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Prosecutors offered indicted GOP congressman a deal to keep his multiple taxpayer-funded trysts quiet — but he refused

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On Tuesday, CNN reported that Rep. Duncan Hunter (R-CA), facing indictment for stealing campaign funds and falsifying spending reports, was offered a deal by to keep secret the incidents in which he used taxpayer money to finance affairs with lobbyists — but he refused.

“Prosecutors told a judge they tried to cut a deal with Hunter to avoid revealing the alleged tryst, but his attorneys refused,” reported CNN’s Tom Foreman.

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The affairs were made public shortly after it was revealed that Hunter’s wife Margaret, an alleged co-conspirator in the scheme, was cooperating with prosecutors. Hunter had previously tried to blame the entire scheme on his wife — a claim that looks increasingly dubious.

“Prosecutors describe a trip to Heavenly Mountain Resort in California in 2010, where the congressman and a female lobbyist spent the weekend skiing, ordering room service, and enjoying the amenities, using his campaign credit card to cover the $1,000 tab and more campaign cash for travel,” said Foreman. “Other trips with the same woman, a double date to Virginia Beach where prosecutors say Hunter dropped $900, a concert at which he spent $121 in campaign funds on beer, nachos, and wings, and a golf outing with greens fees for two, ten beers, an Adidas shirt, and a visor all paid for, prosecutors contend, with campaign money.”

“At the Republican convention in Tampa in 2012, the papers say Hunter took up with a woman who worked for a Republican House leadership member, using funds to cover dinners, cocktails and Uber rides to her home,” said Foreman. “A similar pattern allegedly occurred with another woman from his own office in early 2015, where the papers say the two occasionally spent nights together. Then again with another lobbyist that fall, and yet again with another lobbyist the next year.”

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CNN buried in scorn for asking final debate question on Ellen DeGeneres and George W. Bush’s friendship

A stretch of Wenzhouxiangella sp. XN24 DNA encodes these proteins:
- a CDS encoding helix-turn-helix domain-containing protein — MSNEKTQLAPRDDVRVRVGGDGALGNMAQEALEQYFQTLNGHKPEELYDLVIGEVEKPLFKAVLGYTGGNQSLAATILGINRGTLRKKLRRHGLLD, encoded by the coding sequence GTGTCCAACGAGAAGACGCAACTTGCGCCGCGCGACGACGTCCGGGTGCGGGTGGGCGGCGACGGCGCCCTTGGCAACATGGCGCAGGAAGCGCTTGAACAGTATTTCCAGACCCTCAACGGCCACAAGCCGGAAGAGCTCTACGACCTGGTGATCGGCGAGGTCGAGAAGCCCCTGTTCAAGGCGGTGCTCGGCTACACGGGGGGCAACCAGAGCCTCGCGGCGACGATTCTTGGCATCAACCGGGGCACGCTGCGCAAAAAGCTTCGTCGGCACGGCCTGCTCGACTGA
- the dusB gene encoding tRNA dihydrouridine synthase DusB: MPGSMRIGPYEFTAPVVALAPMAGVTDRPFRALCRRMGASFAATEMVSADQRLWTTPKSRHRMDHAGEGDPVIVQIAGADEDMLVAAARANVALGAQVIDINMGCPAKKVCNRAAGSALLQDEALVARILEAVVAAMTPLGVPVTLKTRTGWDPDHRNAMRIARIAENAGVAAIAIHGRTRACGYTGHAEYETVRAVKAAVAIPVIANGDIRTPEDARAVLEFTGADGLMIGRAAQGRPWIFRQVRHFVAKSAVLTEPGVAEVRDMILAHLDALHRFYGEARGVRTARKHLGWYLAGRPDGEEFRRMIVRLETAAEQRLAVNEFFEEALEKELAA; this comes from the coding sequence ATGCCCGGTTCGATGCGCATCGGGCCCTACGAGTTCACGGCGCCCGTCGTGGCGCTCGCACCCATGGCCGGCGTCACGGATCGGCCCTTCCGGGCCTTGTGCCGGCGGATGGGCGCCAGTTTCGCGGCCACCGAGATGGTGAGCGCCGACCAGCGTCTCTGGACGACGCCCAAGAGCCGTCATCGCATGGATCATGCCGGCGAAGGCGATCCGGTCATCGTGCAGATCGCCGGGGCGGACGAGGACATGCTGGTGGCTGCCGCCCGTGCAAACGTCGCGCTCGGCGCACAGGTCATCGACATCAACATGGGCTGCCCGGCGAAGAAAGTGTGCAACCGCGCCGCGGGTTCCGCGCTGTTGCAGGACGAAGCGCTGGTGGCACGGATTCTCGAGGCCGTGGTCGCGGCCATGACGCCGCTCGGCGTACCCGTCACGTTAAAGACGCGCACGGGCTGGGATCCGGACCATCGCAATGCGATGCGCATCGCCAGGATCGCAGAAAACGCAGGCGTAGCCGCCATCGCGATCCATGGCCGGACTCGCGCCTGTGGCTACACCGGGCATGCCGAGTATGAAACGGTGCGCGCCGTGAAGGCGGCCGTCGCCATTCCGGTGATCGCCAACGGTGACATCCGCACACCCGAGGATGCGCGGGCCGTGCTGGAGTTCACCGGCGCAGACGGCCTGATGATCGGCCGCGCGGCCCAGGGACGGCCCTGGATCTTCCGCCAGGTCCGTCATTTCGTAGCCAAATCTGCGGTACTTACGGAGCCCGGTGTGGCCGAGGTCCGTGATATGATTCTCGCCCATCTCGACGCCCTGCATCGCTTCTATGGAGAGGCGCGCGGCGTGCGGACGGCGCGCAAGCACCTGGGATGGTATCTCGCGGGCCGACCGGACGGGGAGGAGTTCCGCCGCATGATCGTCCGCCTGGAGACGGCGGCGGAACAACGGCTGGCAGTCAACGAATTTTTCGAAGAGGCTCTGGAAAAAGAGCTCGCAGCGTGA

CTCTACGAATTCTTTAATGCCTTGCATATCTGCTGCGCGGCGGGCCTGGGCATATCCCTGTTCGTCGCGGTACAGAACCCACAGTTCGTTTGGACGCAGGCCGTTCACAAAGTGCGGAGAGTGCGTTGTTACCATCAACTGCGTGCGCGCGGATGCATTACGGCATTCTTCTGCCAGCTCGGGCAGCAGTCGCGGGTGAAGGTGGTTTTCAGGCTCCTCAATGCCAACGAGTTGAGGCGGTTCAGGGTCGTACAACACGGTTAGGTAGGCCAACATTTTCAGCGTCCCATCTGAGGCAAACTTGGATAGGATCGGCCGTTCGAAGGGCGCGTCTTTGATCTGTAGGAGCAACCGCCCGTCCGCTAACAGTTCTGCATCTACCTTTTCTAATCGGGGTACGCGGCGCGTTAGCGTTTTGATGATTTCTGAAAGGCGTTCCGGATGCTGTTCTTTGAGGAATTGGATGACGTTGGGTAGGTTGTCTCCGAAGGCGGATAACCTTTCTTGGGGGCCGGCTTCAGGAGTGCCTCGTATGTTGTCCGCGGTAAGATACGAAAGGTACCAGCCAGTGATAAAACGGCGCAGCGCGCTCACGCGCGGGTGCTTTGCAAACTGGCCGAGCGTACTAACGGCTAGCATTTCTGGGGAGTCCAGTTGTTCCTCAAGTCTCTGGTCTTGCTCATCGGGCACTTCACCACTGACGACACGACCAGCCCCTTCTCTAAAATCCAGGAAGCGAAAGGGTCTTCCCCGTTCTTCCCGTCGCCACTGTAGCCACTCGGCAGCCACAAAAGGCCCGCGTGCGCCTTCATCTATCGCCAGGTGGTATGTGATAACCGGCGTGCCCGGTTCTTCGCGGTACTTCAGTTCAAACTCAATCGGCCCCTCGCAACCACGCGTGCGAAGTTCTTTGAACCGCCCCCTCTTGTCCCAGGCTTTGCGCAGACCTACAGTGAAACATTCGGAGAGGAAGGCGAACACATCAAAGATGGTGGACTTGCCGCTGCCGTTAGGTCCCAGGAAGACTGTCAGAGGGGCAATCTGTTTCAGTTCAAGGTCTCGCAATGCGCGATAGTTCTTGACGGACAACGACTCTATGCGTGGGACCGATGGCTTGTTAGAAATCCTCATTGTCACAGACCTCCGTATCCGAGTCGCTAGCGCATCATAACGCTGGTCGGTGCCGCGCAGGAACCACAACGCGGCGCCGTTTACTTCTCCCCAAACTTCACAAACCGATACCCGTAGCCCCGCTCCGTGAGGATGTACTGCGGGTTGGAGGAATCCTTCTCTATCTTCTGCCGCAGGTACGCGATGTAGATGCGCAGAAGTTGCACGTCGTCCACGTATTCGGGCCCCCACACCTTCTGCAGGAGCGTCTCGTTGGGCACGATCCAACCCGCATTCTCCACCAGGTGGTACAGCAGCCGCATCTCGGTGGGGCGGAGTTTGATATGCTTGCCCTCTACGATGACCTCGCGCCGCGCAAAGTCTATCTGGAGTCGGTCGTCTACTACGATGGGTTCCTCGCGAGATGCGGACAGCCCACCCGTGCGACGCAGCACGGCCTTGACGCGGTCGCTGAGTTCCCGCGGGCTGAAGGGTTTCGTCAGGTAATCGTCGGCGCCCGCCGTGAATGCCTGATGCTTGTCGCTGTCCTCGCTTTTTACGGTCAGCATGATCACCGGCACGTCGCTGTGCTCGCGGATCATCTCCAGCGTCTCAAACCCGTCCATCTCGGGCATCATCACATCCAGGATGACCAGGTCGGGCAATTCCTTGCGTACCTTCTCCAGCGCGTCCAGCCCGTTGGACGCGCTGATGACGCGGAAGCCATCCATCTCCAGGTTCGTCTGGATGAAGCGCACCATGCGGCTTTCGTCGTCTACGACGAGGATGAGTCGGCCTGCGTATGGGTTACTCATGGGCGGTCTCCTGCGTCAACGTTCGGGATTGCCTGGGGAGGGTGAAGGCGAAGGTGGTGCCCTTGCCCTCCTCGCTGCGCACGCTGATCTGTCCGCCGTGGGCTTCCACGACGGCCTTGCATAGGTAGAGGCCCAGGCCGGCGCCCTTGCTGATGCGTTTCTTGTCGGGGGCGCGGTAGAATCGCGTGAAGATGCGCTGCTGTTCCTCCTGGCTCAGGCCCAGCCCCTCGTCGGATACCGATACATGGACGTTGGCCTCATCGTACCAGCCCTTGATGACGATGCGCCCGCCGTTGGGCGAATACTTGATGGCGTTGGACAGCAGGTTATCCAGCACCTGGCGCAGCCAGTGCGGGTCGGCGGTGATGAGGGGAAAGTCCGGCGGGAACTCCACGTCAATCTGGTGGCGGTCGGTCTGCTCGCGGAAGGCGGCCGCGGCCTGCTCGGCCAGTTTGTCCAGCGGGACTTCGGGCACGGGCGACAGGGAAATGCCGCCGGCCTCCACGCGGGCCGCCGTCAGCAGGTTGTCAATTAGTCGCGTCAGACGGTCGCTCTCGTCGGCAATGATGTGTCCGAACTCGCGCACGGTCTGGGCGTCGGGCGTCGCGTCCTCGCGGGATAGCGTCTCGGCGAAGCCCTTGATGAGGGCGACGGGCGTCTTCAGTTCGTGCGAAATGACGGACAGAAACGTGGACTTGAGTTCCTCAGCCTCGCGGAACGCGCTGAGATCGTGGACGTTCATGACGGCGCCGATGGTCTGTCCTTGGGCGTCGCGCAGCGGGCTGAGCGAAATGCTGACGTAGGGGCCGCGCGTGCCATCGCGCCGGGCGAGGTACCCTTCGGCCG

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Viewers lambasted CNN on Tuesday for using its time with Democratic presidential candidates to bring up Ellen DeGeneres' friendship with former President George W. Bush, who is considered to be a war criminal by some Democratic voters.

CNN asked about the friendship at Tuesday night's Democratic presidential debate, where moderator Anderson Cooper put the question to the entire field of candidates -- even though no questions had been asked about climate change or China.

Watch the video and read some of the Twitter responses below.

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2020 Election

Julián Castro says Atatiana Jefferson’s name on debate stage: ‘Police violence is also gun violence’

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Democratic presidential candidate Julián Castro said on Tuesday that he would not support the mandatory buyback of assault-style weapons because it could be lead to more police violence.

At Tuesday night's Democratic presidential debate, Castro was asked if he supported Beto O'Rourke's plan to buy back assault weapons.

Castro argued that unless police go "door-to-door" then the buyback program "is not truly mandatory."

"But in the places I grew up in, we weren’t exactly looking for another reason for cops to come banging on the door," he said, pointing to the recent shooting of Atatiana Jefferson by an officer in Fort Worth.

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2020 Election

Tom Steyer slams corporate power: We’ve seen ‘a 40-year attack on the rights of working people’

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At Tuesday night's presidential debate in Ohio, billionaire investor and political activist Tom Steyer — for whom this was the first debate he had qualified — gave an impassioned defense of worker rights and a call to dismantle the political power of big corporations.

"First of all, let me say this. Senator Sanders is right," said Steyer. "There have been 40 years where corporations have bought this government and those 40 years have meant a 40-year attack on the rights of working people and specifically on organized labor. The results are as shameful as Sen. Sanders says, both in terms of assets and in terms of income. It's absolutely wrong. It's absolutely undemocratic and unfair. I was one of the first people on this stage to propose a wealth tax. I would undo every Republican tax cut for rich people and major corporations."

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